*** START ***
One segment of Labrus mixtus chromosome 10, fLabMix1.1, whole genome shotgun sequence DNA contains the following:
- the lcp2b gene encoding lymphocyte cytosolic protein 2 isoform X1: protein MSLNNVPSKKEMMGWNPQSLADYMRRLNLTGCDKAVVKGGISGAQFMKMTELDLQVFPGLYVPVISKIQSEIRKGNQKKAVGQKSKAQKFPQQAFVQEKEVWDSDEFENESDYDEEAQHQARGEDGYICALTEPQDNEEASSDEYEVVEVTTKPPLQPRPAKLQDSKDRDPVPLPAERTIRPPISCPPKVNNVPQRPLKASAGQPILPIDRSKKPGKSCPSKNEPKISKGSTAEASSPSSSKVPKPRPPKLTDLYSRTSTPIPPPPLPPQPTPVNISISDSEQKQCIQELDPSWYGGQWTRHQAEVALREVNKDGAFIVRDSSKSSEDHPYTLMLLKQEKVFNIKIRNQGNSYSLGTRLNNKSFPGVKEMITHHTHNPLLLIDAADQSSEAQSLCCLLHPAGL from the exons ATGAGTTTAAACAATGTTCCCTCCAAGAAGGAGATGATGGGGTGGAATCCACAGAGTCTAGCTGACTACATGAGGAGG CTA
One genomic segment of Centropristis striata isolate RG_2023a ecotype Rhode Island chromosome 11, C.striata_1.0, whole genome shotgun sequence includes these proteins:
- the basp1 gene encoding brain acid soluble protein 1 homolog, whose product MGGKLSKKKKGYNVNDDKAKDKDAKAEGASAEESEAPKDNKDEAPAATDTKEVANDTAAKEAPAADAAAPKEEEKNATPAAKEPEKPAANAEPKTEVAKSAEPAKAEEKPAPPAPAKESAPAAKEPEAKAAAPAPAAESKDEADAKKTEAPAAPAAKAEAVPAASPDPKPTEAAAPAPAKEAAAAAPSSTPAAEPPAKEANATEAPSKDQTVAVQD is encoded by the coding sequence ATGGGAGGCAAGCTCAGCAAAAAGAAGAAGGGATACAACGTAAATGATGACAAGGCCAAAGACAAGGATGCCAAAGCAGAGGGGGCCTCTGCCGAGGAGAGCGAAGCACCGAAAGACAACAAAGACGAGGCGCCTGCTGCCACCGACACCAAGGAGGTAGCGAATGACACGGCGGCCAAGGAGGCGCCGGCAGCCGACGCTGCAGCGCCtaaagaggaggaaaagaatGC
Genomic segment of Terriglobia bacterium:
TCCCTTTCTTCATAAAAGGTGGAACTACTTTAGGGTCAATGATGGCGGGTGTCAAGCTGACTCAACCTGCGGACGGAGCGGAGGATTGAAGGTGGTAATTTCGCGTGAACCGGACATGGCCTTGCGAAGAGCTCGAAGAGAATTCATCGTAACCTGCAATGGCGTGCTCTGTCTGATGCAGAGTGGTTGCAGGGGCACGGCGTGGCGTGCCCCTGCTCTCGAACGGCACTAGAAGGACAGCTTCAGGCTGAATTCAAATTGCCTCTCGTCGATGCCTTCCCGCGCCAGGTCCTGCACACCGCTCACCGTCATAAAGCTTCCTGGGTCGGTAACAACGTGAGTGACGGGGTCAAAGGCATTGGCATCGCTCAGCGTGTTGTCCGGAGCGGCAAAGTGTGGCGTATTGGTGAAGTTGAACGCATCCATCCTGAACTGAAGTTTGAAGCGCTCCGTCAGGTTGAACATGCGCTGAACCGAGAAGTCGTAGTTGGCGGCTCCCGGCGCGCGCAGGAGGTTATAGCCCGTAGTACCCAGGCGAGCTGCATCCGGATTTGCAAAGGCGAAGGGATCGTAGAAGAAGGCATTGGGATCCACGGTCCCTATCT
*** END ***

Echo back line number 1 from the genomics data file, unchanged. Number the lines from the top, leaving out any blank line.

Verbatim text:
One segment of Labrus mixtus chromosome 10, fLabMix1.1, whole genome shotgun sequence DNA contains the following: